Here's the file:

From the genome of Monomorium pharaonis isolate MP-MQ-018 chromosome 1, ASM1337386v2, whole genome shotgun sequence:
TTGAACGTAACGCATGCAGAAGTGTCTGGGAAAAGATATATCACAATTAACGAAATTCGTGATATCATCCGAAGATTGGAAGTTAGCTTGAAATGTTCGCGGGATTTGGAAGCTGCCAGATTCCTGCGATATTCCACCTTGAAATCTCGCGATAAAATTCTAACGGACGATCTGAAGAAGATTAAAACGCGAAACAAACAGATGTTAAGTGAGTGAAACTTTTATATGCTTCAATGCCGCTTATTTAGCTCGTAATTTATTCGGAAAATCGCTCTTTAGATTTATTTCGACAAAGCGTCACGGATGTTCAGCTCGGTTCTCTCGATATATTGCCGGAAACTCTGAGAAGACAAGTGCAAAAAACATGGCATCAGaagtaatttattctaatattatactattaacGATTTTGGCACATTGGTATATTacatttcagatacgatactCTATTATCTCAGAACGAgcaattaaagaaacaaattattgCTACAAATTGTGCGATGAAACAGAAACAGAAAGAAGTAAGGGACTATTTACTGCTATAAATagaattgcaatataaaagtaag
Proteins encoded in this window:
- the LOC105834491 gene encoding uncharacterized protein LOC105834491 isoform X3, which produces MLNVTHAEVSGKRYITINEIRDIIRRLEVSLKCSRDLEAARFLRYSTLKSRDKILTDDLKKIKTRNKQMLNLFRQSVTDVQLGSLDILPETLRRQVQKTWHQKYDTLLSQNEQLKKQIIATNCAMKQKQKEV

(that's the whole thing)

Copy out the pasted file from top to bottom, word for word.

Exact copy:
From the genome of Monomorium pharaonis isolate MP-MQ-018 chromosome 1, ASM1337386v2, whole genome shotgun sequence:
TTGAACGTAACGCATGCAGAAGTGTCTGGGAAAAGATATATCACAATTAACGAAATTCGTGATATCATCCGAAGATTGGAAGTTAGCTTGAAATGTTCGCGGGATTTGGAAGCTGCCAGATTCCTGCGATATTCCACCTTGAAATCTCGCGATAAAATTCTAACGGACGATCTGAAGAAGATTAAAACGCGAAACAAACAGATGTTAAGTGAGTGAAACTTTTATATGCTTCAATGCCGCTTATTTAGCTCGTAATTTATTCGGAAAATCGCTCTTTAGATTTATTTCGACAAAGCGTCACGGATGTTCAGCTCGGTTCTCTCGATATATTGCCGGAAACTCTGAGAAGACAAGTGCAAAAAACATGGCATCAGaagtaatttattctaatattatactattaacGATTTTGGCACATTGGTATATTacatttcagatacgatactCTATTATCTCAGAACGAgcaattaaagaaacaaattattgCTACAAATTGTGCGATGAAACAGAAACAGAAAGAAGTAAGGGACTATTTACTGCTATAAATagaattgcaatataaaagtaag
Proteins encoded in this window:
- the LOC105834491 gene encoding uncharacterized protein LOC105834491 isoform X3, which produces MLNVTHAEVSGKRYITINEIRDIIRRLEVSLKCSRDLEAARFLRYSTLKSRDKILTDDLKKIKTRNKQMLNLFRQSVTDVQLGSLDILPETLRRQVQKTWHQKYDTLLSQNEQLKKQIIATNCAMKQKQKEV